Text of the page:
Construction of the Soboleff-McRae Veterans Village will start any day now, said Haines Assisted Living board president Jim Studley.
A ceremonial groundbreaking for Alaska’s first state-funded, private veterans home was held April 27 at Second Avenue and Dalton Street, where former state Rep. Bill Thomas told an assembled crowd the building is dedicated to “two great Americans who answered their duty to God and country.”
Howard McRae was a decorated Marine command sergeant who served in the special forces and made three tours in Vietnam, Thomas said. McRae lived in Haines before and after his military service and worked as lands assessor here in the 1970s.
Widow Sarah McRae, who attended the groundbreaking, said her husband was among 40 soldiers chosen to stand as an honor guard in the U.S. Capitol rotunda following the assassination of president John F. Kennedy. “He walked like John Wayne and everybody got out of his way. He just had that presence about him.”
Dr. Walter Soboleff was a Southeast Native elder and retired chaplain in the Alaska Army National Guard who retired as a lieutenant colonel after 20 years of service. A prominent member of the Alaska Native Brotherhood, he was recognized as a spiritual leader and protector of Tlingit values.
Son Walter Soboleff Jr. said the naming was a deep honor for his family. “Walter loved his people and loved his country.”
Thomas, who as a legislator secured $6.1 million in funding for the two-story, 11-apartment building, said the elder Soboleff was the inspiration for a home for aging veterans who wanted to stay in Southeast.
Studley, who is heading up the project, said energy-saving technology and methods used during construction of the HAL building will be employed to reduce operating costs. Apartment rentals are expected to pay for maintenance and upkeep of the building, Studley said.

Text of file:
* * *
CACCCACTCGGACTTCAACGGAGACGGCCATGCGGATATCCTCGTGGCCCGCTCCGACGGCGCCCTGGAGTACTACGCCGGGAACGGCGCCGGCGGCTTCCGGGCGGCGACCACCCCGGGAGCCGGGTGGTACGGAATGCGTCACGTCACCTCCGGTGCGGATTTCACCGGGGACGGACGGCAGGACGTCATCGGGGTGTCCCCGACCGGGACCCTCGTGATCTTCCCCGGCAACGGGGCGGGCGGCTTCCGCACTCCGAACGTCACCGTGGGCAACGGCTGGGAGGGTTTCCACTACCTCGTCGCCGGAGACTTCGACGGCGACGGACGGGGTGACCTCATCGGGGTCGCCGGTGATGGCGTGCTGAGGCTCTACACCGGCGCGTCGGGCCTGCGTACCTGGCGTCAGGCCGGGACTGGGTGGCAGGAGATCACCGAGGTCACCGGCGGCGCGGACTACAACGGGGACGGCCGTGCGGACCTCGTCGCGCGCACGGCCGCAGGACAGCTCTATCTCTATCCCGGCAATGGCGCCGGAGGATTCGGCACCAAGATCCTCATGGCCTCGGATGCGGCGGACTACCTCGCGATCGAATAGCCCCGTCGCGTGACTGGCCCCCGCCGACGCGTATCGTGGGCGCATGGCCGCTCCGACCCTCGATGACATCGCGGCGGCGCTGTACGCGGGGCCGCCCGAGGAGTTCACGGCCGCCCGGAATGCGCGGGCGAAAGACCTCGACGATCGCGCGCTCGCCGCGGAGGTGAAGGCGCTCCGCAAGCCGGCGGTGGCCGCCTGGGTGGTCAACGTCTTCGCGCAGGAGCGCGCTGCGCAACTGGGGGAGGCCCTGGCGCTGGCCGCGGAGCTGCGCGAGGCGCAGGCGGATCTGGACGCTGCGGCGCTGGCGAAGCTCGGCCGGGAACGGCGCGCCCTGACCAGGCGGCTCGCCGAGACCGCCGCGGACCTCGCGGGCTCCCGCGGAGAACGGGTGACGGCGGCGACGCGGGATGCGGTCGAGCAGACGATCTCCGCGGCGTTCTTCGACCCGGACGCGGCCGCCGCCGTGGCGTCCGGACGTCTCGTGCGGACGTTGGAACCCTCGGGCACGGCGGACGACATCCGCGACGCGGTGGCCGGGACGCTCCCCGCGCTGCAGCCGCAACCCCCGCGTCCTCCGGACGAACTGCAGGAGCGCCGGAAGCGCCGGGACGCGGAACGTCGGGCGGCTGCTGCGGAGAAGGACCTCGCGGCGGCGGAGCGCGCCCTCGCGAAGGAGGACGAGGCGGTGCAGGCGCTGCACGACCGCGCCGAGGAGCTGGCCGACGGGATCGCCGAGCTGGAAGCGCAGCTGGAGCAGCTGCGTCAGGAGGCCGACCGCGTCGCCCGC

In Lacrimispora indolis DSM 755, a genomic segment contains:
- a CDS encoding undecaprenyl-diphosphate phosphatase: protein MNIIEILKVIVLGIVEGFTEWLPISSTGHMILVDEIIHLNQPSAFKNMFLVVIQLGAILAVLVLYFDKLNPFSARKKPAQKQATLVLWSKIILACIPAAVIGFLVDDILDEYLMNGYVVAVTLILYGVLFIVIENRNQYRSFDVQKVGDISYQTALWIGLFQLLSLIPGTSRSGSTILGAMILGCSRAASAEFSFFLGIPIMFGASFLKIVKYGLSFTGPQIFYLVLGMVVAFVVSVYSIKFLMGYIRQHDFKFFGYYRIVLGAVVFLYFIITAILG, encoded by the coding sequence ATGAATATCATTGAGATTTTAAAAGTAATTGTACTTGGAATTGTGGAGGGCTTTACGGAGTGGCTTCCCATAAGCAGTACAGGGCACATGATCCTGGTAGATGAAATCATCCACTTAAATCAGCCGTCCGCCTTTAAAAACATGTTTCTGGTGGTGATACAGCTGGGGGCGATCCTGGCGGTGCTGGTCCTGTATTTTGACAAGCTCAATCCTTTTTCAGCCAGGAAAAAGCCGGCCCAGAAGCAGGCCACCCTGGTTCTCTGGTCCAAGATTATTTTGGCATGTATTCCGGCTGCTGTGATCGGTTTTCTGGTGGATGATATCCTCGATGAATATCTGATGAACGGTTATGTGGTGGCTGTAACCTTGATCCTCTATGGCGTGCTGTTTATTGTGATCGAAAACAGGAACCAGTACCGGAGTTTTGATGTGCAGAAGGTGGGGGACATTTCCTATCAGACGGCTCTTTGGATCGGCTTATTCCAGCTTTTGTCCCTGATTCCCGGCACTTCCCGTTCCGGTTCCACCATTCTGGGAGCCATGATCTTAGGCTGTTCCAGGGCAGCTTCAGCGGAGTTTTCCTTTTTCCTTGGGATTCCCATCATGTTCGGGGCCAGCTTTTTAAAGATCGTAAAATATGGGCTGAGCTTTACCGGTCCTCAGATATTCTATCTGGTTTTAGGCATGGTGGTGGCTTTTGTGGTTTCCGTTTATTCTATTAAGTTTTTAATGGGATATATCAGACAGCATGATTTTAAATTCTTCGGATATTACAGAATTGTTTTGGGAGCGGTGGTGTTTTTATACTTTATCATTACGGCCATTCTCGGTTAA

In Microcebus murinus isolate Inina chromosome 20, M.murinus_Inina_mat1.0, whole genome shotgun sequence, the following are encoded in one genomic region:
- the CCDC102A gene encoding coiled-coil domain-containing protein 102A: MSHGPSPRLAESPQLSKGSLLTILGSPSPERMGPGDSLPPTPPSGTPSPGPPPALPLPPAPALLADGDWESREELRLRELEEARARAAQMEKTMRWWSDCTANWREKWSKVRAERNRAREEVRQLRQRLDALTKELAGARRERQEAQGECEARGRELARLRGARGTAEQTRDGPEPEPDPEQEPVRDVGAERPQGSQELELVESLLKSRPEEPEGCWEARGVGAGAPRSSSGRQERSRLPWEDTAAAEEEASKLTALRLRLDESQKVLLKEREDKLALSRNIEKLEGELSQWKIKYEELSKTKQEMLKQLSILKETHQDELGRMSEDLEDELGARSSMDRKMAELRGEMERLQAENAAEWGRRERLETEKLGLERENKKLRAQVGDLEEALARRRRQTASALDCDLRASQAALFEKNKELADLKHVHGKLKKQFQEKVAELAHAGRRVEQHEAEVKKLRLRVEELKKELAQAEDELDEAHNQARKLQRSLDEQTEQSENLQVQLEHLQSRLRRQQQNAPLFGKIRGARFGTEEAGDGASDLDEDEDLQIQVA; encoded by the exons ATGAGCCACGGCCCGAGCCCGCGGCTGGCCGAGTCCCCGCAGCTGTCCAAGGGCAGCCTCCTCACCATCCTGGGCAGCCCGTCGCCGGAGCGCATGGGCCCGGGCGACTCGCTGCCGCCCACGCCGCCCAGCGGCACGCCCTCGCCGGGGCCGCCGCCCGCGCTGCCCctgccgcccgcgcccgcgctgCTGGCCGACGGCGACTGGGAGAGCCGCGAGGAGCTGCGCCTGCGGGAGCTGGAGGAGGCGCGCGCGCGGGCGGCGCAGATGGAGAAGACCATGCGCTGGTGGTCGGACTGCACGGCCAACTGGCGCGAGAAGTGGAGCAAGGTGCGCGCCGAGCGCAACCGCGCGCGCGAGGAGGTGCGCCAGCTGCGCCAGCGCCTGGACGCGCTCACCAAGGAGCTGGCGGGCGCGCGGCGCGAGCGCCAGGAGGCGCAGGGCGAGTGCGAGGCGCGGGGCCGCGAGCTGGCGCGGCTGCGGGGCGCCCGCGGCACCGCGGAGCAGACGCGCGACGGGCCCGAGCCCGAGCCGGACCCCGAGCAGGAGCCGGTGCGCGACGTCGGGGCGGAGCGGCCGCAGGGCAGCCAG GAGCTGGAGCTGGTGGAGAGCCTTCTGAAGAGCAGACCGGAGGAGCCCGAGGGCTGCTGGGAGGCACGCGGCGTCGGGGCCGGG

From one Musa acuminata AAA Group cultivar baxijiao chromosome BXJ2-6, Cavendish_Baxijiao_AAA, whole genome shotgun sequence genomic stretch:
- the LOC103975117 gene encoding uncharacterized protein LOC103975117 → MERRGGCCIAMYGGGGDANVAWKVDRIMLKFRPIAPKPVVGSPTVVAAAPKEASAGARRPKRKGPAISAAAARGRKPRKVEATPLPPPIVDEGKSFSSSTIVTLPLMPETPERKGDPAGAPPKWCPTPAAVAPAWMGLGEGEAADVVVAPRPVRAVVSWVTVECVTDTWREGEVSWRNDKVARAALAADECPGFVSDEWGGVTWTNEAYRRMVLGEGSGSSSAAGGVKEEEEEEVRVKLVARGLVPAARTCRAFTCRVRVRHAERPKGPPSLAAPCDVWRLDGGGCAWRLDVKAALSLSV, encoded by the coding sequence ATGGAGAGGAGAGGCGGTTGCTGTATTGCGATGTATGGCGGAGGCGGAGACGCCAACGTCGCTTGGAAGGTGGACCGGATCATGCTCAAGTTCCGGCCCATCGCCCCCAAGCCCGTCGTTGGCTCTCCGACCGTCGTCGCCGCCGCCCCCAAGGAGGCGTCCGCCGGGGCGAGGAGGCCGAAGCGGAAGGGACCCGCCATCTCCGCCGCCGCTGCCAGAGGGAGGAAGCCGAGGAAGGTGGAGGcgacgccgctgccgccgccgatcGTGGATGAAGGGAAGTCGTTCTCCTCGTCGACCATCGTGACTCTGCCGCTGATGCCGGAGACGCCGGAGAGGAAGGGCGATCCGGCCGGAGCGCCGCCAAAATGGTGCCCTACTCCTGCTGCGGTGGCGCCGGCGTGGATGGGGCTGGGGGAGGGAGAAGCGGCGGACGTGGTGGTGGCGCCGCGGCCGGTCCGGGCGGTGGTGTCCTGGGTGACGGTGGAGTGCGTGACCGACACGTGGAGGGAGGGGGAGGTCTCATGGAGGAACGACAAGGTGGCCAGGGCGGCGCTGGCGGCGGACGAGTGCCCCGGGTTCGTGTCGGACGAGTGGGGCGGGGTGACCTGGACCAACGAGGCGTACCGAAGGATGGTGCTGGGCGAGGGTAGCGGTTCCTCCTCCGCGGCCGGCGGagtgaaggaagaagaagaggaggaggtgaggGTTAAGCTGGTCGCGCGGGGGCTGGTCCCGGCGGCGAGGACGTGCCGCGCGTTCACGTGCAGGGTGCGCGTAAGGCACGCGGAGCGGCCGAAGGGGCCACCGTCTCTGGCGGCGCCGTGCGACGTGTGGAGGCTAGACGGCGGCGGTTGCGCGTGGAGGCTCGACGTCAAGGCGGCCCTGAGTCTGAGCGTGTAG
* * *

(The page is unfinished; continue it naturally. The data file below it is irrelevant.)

Also, the building’s 10,000-square-foot first floor will be offered to non-profit organizations whose services would benefit veteran renters and residents. The Southeast Alaska Regional Health Consortium recently signed a memorandum of understanding toward such use, he said.
Studley said his organization also is launching two fundraising campaigns. One, for $2 million, aims to pay for a larger building elevator, covered tenant parking, a sun room and a veterans’ park that would be adjacent to the building.
“We underestimated some things and (the cost) has run a little bit more, but I’m not really worried. We have indications of other granting agencies wanting to participate in this project. I think other non-profits will help us get funds from whoever’s out there,” Studley said. “The building will be ready in two years and by that time we’ll have the rest of the money we need.”
Organizers also will seek to raise $10 million as an endowment fund separate from the construction project, he said.
Iraq War veteran Aaron Schroeder, staff to Alaska Senate President Charlie Huggins, said at the groundbreaking that Haines is a leading example of how to care for the growing veteran and elder populations. A study is under way to determine the need and location of similar veterans’ homes throughout the state, he said.
“Haines here is so unique in the aspect that they’re obviously ahead of the curve. The situation is such that we can put a home out there right now. We know the population, we know the need, we know the region. That’s truly a special thing that’s going on right here,” Schroeder said.
At the April 27 ceremony, Walter Soboleff Jr. and Sarah McRae and Howard McRae’s sister, Jean Clayton, used commemorative shovels to turn up dirt at the site. The Jilkaat Kwaan Heritage Dancers blessed the site by scattering eagle down and celebrated with a song, drum and dance performance that led the gathered crowd in a procession from the site to American Legion Post 12. For more information on the Soboleff-McRae Veterans Village project, log on to www.HainesVeteransVillage.org.